Last but not least, how could Jesus be born innocent when he had a human mother? If the sin of Adam and Eve had polluted the entire progeny of this unfortunate couple, then as a natural consequence, all male and female children must inherit the same genetic propensity to sin. Females were perhaps more likely to because it was Eve who as the instrument of Satan enticed Adam. Therefore, the responsibility of sin falls squarely on the shoulders of Eve rather than of Adam. In the case of the birth of Christ, obviously it was a daughter of Eve who contributed the major share. The question that very powerfully arises is whether Jesus inherited any gene bearing chromosomes from his human mother or not. If he did so, then it was impossible for him to escape the inevitable inherited sin. If he did not inherit any chromosomes from his mother either, then indeed that birth would be doubly miraculous. Only a miracle could produce a son who neither belongs to his father nor to his mother. What remains incomprehensible is why those chromosomes, provided by Eve, did not carry the innate tendency to sin to the child Jesus. Suppose it happened somehow, and Jesus had that innocence needed to carry the sins of mankind, on condition that they believed in him and not otherwise, another problem would arise: what happened, one may ask, to the progeny of Adam and Eve that died before the dawn of Christianity? How many billions of them might have got scattered throughout the world over five continents generation after generation. They must have lived and died without hope or even the possibility of ever hearing about the Christ their Saviour who was not yet born. In fact the entire humanity between Adam and Christ seemed certainly to be doomed for ever. Why were they never given even a remote chance to be forgiven? Would they be forgiven retrospectively, by Jesus Christ? If so, why?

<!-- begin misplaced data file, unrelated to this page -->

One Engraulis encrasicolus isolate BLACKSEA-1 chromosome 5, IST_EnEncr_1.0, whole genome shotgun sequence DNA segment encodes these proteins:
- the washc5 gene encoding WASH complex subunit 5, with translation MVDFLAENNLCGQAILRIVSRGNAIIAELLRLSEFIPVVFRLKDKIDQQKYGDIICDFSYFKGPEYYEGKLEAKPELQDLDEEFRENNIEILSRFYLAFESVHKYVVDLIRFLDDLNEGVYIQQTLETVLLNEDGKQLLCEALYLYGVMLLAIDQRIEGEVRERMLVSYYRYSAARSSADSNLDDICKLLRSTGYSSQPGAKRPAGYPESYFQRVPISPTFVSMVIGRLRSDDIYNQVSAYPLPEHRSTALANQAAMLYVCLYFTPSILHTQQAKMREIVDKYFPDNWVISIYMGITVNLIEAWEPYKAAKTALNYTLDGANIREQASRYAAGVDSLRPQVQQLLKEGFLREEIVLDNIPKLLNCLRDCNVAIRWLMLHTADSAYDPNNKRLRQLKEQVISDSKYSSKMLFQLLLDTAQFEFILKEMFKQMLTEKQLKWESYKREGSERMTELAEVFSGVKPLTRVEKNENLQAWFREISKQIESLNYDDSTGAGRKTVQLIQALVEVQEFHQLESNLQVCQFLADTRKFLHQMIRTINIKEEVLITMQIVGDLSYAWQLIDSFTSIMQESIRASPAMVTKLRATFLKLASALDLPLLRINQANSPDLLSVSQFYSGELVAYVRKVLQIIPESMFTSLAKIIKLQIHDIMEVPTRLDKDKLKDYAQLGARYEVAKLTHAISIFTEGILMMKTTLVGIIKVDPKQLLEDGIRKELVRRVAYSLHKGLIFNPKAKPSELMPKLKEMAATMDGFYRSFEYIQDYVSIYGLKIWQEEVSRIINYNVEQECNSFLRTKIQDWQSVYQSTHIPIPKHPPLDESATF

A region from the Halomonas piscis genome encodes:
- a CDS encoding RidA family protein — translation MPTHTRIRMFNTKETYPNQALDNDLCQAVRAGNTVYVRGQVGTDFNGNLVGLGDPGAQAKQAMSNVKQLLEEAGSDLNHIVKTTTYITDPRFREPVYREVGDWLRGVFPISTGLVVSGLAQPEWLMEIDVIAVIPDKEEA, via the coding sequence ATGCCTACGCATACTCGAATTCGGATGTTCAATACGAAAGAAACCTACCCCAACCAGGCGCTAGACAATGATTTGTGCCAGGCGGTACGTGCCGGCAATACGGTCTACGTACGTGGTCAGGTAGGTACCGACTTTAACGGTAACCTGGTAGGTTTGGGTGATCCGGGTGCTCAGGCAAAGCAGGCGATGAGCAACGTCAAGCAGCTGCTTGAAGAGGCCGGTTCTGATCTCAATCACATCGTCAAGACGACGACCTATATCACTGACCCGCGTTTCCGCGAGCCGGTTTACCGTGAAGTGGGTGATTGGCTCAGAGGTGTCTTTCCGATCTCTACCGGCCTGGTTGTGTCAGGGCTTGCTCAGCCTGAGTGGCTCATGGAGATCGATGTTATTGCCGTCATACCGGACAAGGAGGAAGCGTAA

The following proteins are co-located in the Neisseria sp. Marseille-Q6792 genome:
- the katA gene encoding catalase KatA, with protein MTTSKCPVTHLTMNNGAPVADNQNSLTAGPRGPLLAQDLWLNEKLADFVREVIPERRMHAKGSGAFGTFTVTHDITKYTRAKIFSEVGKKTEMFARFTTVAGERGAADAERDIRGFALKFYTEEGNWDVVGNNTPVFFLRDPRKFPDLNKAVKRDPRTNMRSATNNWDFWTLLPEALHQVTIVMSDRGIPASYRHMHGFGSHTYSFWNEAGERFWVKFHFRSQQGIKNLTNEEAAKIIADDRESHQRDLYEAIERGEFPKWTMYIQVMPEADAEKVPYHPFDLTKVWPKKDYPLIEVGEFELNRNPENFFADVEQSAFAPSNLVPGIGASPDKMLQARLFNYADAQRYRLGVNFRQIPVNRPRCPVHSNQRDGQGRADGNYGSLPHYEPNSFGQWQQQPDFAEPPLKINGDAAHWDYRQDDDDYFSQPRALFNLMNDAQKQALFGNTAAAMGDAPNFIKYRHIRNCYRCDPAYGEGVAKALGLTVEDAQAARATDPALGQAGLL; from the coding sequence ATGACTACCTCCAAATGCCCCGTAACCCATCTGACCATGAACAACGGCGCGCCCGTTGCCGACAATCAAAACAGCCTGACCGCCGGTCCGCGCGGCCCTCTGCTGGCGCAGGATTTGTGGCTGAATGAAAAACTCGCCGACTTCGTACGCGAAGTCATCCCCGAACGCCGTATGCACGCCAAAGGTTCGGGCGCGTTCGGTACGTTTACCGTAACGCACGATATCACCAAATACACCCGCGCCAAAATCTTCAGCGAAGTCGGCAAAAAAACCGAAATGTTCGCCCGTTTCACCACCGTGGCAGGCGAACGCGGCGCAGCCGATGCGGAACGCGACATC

In other parts of the world, much larger by comparison to the tiny land of Judea, where people had never heard of Christianity even during the life time of Jesus Christ, what happens to them? They never did, nor ever could, believe in the ‘Sonship’ of Jesus Christ. Will their sins go unpunished or will they be punished? If they go unpunished, for what reason? If they are punished, again by what logic? What chance did they have anyway? They were totally helpless. What a distorted sense of absolute justice!

Sin and atonement [Part – 5] next

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About Hasan
A Muslim with a slightly different perspective. A student of history, theology and science.

2 Responses to Sin and atonement [Part – 4]

  1. Pingback: Sin and atonement [Part - 5] « Epimetheus

  2. Pingback: Sin and atonement [Part - 3] « Epimetheus